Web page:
Initial observations on tissue stress distributions in zebrafish embryos were possible by ERMGs made of alginate injected into the blastula and at early gastrulation stages of embryonic development27. In that study, the authors provided evidence for spatial differences in tensile and compressive stresses during the early stages of tissue development. As an extension of the previous study, we now show that PAAm beads can be used to quantify changes in stresses generated by cells during zebrafish neurulation, a dynamic morphogenetic process that transforms the neural plate into the neural rod. We also show that tensile and compressive stresses occur simultaneously at different positions within the developing neural rod and that they coincide with observations derived from early developmental studies that used ERMGs. Importantly, both studies indicate that spatial variations can arise in prevailing stresses during tissue formation. In the present study, we also provide evidence that compressive stresses might dominate neural rod formation between 14 hpf and 20 hpf. Such compressive stresses are attributable to persistent and dense tissue packing and associated feedback control of neurogenesis at the apical-basal polarity axis33.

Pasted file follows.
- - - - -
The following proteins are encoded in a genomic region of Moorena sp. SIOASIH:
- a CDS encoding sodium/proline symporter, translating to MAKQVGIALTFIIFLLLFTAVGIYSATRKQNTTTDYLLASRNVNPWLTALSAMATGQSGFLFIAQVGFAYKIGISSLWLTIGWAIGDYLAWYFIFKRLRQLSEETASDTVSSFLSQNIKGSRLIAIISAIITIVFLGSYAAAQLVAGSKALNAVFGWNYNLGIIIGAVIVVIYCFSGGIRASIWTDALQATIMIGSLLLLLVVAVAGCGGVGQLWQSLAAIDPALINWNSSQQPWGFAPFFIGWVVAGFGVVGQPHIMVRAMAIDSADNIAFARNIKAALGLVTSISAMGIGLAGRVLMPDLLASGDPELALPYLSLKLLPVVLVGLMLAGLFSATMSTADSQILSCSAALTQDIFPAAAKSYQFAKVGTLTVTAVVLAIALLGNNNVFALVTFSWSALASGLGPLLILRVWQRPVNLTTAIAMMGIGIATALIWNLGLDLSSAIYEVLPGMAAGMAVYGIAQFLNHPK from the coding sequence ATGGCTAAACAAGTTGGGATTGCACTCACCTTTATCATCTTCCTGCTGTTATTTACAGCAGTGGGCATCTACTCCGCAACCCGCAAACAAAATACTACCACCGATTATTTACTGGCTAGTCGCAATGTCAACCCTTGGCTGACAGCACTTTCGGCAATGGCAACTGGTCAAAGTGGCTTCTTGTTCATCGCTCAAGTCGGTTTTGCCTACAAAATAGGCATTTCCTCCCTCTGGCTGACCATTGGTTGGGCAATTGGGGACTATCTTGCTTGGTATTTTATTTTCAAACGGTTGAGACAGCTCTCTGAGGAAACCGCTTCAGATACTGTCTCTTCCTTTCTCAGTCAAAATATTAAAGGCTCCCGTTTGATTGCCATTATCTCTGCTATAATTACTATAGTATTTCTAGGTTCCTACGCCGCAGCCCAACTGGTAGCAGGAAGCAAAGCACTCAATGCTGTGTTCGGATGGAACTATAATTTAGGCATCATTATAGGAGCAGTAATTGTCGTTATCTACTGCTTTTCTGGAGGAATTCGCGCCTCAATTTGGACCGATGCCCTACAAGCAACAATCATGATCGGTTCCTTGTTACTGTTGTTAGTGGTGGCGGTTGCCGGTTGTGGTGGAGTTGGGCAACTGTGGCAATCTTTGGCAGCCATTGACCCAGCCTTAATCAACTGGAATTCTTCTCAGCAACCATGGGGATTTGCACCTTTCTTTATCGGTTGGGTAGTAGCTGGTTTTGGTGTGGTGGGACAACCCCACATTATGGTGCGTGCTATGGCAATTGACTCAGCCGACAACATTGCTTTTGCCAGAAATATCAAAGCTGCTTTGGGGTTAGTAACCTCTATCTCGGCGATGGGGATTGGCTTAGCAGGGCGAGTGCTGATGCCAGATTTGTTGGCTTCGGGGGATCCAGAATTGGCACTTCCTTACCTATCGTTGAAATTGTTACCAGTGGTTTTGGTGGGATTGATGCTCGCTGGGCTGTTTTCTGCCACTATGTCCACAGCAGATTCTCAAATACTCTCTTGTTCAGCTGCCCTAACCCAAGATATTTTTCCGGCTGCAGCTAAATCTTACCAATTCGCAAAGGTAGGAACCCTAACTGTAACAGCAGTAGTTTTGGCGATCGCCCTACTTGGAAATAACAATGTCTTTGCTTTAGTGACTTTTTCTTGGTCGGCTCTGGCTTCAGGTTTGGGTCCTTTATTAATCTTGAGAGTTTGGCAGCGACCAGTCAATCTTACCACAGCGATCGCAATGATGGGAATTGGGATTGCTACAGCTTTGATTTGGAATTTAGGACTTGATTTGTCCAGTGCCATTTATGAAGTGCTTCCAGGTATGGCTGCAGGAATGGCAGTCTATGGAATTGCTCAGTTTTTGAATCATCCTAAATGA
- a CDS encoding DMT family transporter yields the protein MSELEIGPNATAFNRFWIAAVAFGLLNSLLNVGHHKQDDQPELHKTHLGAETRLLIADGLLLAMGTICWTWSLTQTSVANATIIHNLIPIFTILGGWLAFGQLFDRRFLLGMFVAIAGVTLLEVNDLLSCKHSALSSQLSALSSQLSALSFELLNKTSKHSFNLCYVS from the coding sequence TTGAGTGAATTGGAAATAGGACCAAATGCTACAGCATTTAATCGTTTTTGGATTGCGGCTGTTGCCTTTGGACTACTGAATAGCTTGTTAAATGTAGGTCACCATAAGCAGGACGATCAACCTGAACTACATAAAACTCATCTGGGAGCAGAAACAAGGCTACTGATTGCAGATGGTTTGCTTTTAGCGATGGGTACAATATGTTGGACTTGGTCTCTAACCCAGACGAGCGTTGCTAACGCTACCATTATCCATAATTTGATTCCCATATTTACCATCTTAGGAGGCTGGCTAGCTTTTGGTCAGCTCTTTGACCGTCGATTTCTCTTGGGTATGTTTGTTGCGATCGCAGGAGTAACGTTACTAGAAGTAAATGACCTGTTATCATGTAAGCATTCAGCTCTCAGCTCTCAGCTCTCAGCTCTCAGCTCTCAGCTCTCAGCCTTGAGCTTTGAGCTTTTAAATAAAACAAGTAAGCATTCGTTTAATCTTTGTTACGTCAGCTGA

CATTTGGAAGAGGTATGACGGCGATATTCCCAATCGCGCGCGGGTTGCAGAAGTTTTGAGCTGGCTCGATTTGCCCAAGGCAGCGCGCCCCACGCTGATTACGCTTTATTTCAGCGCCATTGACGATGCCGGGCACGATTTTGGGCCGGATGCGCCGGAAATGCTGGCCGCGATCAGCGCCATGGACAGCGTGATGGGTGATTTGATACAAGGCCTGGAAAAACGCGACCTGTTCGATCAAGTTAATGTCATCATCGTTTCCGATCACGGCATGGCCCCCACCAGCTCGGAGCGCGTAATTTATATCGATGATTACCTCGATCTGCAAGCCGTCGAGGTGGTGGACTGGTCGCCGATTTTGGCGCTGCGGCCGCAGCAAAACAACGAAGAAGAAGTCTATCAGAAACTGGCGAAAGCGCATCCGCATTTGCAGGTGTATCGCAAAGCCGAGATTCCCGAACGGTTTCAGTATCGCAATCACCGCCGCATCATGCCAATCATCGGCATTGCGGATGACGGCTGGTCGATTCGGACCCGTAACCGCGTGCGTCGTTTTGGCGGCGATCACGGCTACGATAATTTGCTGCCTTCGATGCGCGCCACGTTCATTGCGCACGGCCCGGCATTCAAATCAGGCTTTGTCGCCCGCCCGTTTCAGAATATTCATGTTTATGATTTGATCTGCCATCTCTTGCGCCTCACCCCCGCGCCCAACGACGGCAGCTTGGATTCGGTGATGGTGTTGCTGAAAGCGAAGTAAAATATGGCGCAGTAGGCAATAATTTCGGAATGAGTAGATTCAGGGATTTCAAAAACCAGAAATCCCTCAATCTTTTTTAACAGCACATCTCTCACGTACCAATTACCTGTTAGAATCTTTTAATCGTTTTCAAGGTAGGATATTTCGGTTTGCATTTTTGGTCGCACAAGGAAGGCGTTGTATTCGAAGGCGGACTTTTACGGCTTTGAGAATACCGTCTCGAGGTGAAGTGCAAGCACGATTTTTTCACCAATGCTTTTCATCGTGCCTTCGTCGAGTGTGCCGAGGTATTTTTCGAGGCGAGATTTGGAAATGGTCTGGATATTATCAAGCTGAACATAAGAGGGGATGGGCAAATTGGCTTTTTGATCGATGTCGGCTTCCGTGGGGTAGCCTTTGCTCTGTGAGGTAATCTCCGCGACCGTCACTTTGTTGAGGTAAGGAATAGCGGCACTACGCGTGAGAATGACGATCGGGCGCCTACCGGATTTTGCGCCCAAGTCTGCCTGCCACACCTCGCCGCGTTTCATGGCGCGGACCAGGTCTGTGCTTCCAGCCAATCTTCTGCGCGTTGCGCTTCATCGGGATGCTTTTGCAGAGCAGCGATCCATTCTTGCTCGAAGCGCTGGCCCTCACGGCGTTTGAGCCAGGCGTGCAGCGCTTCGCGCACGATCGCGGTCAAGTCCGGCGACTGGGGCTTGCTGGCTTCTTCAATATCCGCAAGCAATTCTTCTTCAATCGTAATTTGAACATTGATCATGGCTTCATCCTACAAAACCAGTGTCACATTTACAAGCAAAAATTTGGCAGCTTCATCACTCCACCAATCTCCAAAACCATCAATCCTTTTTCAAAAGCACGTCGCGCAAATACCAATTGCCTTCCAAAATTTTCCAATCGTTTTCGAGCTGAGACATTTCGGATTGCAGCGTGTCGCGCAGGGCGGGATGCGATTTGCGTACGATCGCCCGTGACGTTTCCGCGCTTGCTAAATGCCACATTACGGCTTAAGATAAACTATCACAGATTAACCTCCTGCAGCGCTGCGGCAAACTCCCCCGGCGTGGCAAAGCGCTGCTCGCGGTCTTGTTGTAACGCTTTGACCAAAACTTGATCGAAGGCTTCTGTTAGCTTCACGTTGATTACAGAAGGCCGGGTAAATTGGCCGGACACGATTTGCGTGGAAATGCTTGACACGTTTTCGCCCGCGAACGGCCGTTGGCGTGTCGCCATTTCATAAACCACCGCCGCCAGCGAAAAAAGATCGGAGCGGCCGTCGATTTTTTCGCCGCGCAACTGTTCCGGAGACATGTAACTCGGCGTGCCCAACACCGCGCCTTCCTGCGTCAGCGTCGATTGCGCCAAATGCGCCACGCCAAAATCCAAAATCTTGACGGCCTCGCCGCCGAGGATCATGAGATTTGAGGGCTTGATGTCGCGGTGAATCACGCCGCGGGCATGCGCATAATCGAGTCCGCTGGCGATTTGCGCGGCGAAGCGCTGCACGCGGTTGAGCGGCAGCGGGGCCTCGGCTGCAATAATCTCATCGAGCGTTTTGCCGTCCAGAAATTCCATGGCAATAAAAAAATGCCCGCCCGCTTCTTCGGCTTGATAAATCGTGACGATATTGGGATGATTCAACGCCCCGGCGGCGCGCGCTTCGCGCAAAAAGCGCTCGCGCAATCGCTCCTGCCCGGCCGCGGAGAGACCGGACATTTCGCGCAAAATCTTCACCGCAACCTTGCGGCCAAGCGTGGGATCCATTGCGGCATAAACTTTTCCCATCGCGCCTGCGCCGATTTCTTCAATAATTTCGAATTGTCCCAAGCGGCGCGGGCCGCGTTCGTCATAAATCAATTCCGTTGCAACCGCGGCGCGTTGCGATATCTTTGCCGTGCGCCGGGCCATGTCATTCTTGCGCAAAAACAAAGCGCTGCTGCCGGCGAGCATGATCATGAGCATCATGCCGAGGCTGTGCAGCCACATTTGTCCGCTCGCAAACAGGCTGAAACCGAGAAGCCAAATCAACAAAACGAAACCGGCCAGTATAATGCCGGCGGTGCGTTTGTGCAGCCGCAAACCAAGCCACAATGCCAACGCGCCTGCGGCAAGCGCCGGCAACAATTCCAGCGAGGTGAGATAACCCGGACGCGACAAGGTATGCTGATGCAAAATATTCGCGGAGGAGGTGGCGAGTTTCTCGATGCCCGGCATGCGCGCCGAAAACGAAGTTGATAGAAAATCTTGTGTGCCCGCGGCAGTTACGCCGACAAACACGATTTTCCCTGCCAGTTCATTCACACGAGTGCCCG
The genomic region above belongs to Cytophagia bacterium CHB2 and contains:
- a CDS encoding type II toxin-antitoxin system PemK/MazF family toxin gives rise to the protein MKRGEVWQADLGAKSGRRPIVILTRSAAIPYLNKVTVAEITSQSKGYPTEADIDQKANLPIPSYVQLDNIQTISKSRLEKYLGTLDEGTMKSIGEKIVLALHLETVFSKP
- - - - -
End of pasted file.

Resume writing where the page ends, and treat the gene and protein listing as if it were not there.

Using PAAm bead stress sensors we show, for the first time, differences in spatial and temporal stress distributions not only during gastrulation, but also directly within the tissue during zebrafish neural rod formation. The observed pulsatile variations in relative stress fields during neurulation may possibly result from polarized cell divisions, especially for beads located in the neural rod at 14 hpf and 15 hpf. Such oriented cell divisions occur during the neural keel-rod period of zebrafish neurulation and induce a uniform distribution of polarity in the neural rod through synchronized cell divisions at the midline34,35,36. As neurulation progresses, tissue flow in combination with general cell shape changes37, cell movements along the apical-basal axis33 and axis elongation24 may also be a cause of the observed stress distribution. The observed oscillations are well resolved by the sampling frequency in Fig. 5d at 20 hpf and Fig. 6. Further, the amplitude of oscillations gradually changes from large oscillations at 14 hpf to small oscillations (and lower frequency) at 20 hpf (Fig. 5d) or vice versa (Fig. 6a,b), which would not occur if the effect was generated by random noise. Oscillations in morphogenetic processes are not uncommon and to be expected38. A good example are the well-documented and understood oscillations of the amnioserosa cells during dorsal closure in Drosophila morphogenesis39,40. Along these lines, due to the biological and morphogenetic processes that occur at this time, we believe that the observed variations over time are real oscillations. Since the mean values per time point are not changed by the amplification, the indication of the presence of significant oscillations is additionally supported. From Fig. 5d we observe a 20-80% deviation of maximal normal stress from one time point to the next time point. Such large deviations were not even observed for the virtual numerical analysis where exaggerated scenarios were analyzed. Therefore, an insufficient accuracy of COMPAX itself cannot explain the oscillations. Variations in the elastic modulus or radius from bead to bead (as analyzed in Supplementary Fig. 4) can also not be associated with noise in this regard because the same bead is analyzed over time and, thus, the influence from incorrect modulus or radius would be consistent at each time point. The remaining potential source for noise is the image data and the associated segmentation process. However, considering the significantly deformed beads shown in Fig. 5, the displacements at the boundary can be expected to be several orders of magnitude larger than the variation of shape in the image resulting from noise. Therefore, the significant oscillations observed for the normal stresses can also not be explained by noise in the image data. Furthermore, our observations also imply that the influence of single cell divisions related to the entire development of the fish probably decline with time as we show dominance of global stress state over stress changes due to local developments and only minor changes in stress distributions during serial time points.